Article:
Member countries can ban EU-approved pesticides, decrees court
Even if they are allowed by the European Union (EU), member countries can ban pesticides provided they formally inform the European Commission (EC). The ruling, issued by Europe's highest court on 8 October, came after France banned the use of some neonicotinoid pesticides that are approved by the EU.
Neonicotinoids belong to a category of pesticides that are chemically akin to nicotine and target insects. Recently, they've come under a cloud for causing a drop in bee populations by disturbing the latter's sense of coordination, memory and manner of reproduction.
Dutch Commissioner FRANS TIMMERMANS stated before a session of the European Parliament that farmers must change tactics as far as European agricultural policy is concerned.
The 8 October ruling was followed by the UIPP (Union Des Industries De La Protection Des Plantes) or French crop protection association bringing action before France's highest administrative court i.e. Council of State.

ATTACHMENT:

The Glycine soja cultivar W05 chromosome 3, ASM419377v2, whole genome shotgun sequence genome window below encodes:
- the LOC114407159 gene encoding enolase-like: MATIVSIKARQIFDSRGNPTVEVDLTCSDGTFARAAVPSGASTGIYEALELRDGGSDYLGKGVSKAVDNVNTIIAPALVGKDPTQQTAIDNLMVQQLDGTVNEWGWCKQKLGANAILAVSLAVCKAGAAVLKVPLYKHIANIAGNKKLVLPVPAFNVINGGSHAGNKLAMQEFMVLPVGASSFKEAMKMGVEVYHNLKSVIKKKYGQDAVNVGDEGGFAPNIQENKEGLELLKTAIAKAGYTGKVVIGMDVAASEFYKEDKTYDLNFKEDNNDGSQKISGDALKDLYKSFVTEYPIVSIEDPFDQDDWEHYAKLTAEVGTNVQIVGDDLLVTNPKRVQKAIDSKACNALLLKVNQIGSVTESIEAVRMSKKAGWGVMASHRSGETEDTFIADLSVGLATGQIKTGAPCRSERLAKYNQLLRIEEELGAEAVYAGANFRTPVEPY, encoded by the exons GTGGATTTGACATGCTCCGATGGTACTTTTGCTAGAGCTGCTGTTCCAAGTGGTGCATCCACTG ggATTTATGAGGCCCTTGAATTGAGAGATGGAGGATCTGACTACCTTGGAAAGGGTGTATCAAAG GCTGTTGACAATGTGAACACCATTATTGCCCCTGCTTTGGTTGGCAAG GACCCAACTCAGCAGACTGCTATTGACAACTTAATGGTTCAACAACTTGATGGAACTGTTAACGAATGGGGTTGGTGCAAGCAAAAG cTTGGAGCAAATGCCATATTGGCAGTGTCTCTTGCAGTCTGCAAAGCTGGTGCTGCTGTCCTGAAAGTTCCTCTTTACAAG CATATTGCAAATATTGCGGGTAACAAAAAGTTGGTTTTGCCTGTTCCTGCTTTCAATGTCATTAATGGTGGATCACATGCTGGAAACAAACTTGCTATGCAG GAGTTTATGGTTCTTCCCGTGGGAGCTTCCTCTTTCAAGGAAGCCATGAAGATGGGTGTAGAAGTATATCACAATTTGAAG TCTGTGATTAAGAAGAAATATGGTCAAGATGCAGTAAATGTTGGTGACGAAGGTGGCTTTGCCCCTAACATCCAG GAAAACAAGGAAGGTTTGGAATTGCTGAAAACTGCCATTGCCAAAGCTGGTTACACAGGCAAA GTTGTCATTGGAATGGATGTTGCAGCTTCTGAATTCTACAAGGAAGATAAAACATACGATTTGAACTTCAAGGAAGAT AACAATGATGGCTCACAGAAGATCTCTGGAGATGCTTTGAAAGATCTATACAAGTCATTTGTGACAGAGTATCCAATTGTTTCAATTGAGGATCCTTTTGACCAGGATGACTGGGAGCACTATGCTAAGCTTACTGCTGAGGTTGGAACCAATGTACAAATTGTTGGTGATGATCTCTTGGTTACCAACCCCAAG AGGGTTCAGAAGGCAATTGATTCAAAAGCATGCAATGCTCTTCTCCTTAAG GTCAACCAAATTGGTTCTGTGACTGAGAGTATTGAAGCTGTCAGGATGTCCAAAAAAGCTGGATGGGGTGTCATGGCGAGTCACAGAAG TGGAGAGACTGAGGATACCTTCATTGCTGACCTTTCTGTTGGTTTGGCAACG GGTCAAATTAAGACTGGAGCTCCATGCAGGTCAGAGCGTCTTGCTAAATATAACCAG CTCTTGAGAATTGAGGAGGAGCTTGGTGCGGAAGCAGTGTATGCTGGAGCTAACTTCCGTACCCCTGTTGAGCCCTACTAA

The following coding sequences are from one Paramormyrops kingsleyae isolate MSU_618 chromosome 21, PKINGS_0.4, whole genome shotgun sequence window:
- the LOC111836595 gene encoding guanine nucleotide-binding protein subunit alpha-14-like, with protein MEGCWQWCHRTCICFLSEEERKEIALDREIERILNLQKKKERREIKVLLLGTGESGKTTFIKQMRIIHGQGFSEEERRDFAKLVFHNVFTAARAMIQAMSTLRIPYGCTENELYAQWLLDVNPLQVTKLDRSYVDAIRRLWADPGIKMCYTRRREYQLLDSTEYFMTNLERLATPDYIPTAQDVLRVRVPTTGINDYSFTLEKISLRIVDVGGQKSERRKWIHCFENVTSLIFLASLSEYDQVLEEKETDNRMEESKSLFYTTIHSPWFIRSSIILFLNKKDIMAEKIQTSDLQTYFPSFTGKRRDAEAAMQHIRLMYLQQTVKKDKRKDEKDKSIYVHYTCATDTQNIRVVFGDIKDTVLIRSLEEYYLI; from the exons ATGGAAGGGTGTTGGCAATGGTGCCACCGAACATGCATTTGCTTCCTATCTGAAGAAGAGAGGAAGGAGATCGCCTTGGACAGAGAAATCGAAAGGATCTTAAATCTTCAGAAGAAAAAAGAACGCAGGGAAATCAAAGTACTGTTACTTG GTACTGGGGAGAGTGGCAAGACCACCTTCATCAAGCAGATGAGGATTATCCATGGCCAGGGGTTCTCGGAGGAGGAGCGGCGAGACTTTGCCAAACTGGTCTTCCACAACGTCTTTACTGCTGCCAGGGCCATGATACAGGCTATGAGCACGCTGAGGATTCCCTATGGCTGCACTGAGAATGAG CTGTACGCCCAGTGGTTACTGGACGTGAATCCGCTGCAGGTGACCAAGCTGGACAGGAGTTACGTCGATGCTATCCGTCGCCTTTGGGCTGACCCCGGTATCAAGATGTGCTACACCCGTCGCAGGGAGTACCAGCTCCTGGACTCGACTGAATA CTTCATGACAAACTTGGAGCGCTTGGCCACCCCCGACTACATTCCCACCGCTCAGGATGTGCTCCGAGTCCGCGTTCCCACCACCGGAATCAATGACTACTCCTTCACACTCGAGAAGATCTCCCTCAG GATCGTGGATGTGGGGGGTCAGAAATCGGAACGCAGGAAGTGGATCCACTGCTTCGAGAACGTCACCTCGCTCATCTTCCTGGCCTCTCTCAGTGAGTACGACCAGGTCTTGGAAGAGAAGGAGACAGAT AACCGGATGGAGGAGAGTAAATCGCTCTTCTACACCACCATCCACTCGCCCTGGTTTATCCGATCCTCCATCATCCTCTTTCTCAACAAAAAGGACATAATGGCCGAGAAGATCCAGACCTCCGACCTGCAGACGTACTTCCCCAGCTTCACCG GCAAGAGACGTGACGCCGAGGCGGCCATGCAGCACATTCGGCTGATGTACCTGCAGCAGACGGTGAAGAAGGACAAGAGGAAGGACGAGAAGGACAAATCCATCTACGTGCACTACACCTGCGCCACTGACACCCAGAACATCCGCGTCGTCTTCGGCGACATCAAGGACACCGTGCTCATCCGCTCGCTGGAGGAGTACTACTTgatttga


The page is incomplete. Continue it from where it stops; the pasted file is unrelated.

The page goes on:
The pesticide industry lobby sought termination of the government act saying that it was contrary to EU rules which coordinated authorization of plant protection products (PPPs) and active substances across 27 member states of the EU. The Council of State then asked the European Court of Justice (ECJ) based out of Luxembourg to interpret the matter in the form of a preliminary ruling. The ECJ however batted for France reportedly directing that "Member states may take unilateral protective measures if they have previously raised concerns about an active substance with the Commission and the Commission does not adopt protective measures".
The case will now have to be disposed of by the national court or tribunal as the ECJ does not decide disputes. However, other national courts or tribunals will base their decisions on the ECJ ruling as precedent whenever a similar issue arises.
Martin Dermine, health and environment policy officer at the Pesticide Action Network Europe (PAN) reportedly said, "Member states often publicly hide behind the European Commission and claim only the EU level can ban a pesticide". He added that governments often feared "systematic lawsuits from the agrochemicals industry" and that this ruling confirmed that they could legally be more protective for their citizens and the environment.He said he hoped the ruling would lead to more such bans by member states of the EU.
The UIPP declined to comment saying that they preferred to do so after the verdict was finalized.